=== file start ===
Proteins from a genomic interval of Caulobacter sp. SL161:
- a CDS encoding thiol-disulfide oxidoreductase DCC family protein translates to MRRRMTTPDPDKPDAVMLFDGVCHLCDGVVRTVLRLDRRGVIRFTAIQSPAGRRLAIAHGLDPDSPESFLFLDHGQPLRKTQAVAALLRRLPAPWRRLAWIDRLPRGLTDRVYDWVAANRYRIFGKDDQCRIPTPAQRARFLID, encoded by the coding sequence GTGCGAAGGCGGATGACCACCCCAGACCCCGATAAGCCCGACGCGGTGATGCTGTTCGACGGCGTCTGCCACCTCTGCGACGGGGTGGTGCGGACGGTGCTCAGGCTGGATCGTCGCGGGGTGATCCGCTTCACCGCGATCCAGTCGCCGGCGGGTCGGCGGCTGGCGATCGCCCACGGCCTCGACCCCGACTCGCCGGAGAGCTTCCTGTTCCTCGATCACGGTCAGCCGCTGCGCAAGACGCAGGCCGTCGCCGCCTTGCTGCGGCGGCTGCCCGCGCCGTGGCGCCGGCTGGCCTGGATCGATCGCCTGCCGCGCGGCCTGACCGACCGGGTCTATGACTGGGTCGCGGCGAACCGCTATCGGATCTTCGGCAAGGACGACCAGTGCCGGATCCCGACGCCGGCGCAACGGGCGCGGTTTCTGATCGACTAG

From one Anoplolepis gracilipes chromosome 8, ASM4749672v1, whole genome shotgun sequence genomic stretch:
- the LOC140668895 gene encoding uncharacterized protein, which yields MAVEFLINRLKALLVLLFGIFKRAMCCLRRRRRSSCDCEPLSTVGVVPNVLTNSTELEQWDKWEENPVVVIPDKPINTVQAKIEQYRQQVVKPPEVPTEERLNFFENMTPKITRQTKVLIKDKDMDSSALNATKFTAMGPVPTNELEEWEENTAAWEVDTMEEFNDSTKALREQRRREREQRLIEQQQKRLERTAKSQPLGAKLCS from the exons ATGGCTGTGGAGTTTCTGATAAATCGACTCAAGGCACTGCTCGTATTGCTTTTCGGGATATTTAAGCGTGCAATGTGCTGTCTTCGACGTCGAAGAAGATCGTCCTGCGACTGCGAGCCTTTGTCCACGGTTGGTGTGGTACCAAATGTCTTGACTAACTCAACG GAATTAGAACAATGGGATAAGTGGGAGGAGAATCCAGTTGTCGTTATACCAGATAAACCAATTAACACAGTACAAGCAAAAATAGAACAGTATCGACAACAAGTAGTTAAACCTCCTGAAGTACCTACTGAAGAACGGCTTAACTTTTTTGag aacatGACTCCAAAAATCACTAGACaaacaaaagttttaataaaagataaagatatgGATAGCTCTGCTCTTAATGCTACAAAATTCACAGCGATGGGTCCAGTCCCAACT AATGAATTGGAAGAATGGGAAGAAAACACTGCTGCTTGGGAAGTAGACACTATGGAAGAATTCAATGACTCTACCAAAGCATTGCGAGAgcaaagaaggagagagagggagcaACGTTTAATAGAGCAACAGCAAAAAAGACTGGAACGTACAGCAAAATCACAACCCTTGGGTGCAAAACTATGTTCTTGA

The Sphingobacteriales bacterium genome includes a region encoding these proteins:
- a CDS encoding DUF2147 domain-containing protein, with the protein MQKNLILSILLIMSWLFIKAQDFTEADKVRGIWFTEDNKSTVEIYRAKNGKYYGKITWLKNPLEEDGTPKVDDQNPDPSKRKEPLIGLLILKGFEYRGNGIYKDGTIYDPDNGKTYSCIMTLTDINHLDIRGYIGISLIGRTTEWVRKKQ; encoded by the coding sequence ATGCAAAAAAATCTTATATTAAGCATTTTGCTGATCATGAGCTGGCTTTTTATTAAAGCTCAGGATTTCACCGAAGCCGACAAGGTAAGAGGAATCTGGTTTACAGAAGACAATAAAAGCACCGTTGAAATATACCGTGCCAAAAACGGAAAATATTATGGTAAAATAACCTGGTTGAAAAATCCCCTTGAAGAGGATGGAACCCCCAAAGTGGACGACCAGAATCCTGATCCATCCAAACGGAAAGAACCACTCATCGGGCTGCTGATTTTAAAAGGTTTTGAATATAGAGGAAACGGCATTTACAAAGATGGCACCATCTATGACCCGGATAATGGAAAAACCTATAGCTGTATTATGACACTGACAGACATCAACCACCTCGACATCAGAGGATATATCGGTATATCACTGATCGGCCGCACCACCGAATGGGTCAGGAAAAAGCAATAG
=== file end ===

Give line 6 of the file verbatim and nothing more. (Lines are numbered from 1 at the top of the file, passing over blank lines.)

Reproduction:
- a CDS encoding DUF2147 domain-containing protein, with the protein MQKNLILSILLIMSWLFIKAQDFTEADKVRGIWFTEDNKSTVEIYRAKNGKYYGKITWLKNPLEEDGTPKVDDQNPDPSKRKEPLIGLLILKGFEYRGNGIYKDGTIYDPDNGKTYSCIMTLTDINHLDIRGYIGISLIGRTTEWVRKKQ; encoded by the coding sequence ATGCAAAAAAATCTTATATTAAGCATTTTGCTGATCATGAGCTGGCTTTTTATTAAAGCTCAGGATTTCACCGAAGCCGACAAGGTAAGAGGAATCTGGTTTACAGAAGACAATAAAAGCACCGTTGAAATATACCGTGCCAAAAACGGAAAATATTATGGTAAAATAACCTGGTTGAAAAATCCCCTTGAAGAGGATGGAACCCCCAAAGTGGACGACCAGAATCCTGATCCATCCAAACGGAAAGAACCACTCATCGGGCTGCTGATTTTAAAAGGTTTTGAATATAGAGGAAACGGCATTTACAAAGATGGCACCATCTATGACCCGGATAATGGAAAAACCTATAGCTGTATTATGACACTGACAGACATCAACCACCTCGACATCAGAGGATATATCGGTATATCACTGATCGGCCGCACCACCGAATGGGTCAGGAAAAAGCAATAG